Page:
• Field Training Programme known as the Special Action Force Commando Operations Course (SAFCOC):
  • Specialisation courses, including:
    • Explosive Ordnance Disposal (EOD).
    • Basic Airborne Course (BAC).
    • Urban Counter-Revolutionary Warfare (SURESHOCK).
    • Basic Underwater Search and Rescue Operations Course (BURSOC).
    • SAF Seaborne Warfare Course (SSWC).
  • Basic Internal Security Operations Course (BISOC):
    • “The newly appointed Police Inspectors underwent the first batch of Basic Internal Security Operation[s] Course (BISOC) conducted from May 12, 2017 to August 2, 2017 by the Special Action Force to better prepare them on the challenges of the Internal Security Operations.” (PNP, 2017, p.52).
    • A new specialisation course that focuses on the enhancement of the combat skills of the individual (PNP, 2017).
  • Pistol Instructor Certification Course (PICC) (PNP, 2015).


3.0 Useful Publications

  • Tagligtas (meaning ‘Saviour’) is the official magazine of the SAF.

3.1 Useful Links

3.2 References

PNP (Philippine National Police). (2007) About Special Action Force. Available from World Wide Web: [Accessed: 12 September, 2019].

PNP (Philippine National Police). (2015) Annual Report 2015. Available from World Wide Web: [Accessed: 12 September, 2019].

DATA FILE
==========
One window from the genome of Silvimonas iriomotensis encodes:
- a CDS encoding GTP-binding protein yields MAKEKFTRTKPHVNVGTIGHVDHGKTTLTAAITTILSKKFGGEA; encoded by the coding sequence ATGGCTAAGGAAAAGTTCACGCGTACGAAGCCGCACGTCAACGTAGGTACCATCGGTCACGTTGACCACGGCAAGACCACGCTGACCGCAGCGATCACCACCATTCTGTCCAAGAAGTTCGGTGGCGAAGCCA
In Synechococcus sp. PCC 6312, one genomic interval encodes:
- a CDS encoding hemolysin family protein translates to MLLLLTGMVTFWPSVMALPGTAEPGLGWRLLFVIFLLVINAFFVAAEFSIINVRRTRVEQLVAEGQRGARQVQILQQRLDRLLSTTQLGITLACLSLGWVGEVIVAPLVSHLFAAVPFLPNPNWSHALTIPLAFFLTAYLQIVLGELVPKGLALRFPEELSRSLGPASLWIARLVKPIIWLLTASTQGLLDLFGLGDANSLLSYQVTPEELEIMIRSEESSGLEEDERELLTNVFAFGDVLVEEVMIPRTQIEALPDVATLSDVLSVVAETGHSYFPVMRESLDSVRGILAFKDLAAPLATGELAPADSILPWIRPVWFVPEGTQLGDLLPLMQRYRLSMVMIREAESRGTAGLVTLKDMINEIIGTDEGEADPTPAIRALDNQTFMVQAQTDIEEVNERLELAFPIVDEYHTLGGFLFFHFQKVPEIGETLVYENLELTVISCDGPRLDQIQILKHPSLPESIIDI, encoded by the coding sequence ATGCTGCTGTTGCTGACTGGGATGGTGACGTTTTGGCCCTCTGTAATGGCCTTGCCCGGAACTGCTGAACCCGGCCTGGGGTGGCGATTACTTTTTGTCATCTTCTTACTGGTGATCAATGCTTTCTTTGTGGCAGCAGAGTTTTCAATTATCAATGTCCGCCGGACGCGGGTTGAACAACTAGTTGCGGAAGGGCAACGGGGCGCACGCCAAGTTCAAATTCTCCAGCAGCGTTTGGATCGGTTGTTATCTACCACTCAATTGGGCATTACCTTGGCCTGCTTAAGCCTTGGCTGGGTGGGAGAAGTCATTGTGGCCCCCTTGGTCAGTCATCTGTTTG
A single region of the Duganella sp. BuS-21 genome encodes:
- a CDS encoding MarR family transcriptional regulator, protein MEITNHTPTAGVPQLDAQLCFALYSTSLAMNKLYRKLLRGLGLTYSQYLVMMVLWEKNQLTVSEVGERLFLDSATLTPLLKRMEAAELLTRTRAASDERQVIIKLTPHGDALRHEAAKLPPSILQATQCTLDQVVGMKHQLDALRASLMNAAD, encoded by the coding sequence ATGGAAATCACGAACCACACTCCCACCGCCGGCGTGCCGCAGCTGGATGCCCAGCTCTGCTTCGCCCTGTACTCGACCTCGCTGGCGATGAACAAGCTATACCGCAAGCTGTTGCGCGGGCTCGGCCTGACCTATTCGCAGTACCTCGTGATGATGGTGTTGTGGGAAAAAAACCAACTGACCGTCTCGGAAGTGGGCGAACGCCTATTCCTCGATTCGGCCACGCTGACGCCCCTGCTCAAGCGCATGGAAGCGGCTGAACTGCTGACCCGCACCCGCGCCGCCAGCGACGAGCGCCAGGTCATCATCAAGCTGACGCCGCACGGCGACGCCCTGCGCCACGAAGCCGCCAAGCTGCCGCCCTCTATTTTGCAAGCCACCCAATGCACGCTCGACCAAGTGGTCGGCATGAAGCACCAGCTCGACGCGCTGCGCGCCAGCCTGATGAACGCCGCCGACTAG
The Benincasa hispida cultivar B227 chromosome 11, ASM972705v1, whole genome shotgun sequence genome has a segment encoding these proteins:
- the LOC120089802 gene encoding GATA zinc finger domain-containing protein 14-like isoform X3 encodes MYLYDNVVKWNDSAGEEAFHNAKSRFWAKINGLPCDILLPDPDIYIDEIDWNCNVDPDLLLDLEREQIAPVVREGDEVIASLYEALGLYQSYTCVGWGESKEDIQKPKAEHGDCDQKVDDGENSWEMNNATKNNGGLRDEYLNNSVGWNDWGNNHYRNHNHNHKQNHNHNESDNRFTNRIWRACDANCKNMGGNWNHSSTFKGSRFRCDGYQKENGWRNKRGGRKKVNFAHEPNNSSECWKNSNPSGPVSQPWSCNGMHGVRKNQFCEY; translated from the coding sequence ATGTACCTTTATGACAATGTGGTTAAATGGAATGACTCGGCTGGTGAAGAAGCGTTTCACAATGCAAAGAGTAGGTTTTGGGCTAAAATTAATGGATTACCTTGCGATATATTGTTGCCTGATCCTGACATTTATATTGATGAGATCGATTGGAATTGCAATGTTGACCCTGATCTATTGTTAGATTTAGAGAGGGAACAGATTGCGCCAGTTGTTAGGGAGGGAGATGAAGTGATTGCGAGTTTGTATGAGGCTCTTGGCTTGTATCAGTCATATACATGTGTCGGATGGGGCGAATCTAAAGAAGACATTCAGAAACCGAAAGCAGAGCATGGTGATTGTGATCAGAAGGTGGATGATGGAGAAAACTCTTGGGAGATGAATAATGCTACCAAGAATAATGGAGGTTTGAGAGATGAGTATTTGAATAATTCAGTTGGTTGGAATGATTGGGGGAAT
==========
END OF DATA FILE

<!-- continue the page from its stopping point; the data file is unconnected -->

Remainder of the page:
PNP (Philippine National Police). (2016) Annual Report 2016. Available from World Wide Web: [Accessed: 12 September, 2019].

PNP (Philippine National Police). (2017) Annual Report 2017. Available from World Wide Web: [Accessed: 12 September, 2019].

PNP (Philippine National Police). (2019) CY 2019 Patrolman Recruitment Program. Available from World Wide Web: [Accessed: 12 September, 2019].

PNP SAF Recruitment. (2018) Announcement!!! Published 06 November 2018. Available from World Wide Web: [Accessed: 12 September, 2019].

Talabong, R. (2019) PNP gets biggest Batch of Women Recruits in SAF History. Available from World Wide Web: [Accessed: 12 September, 2019].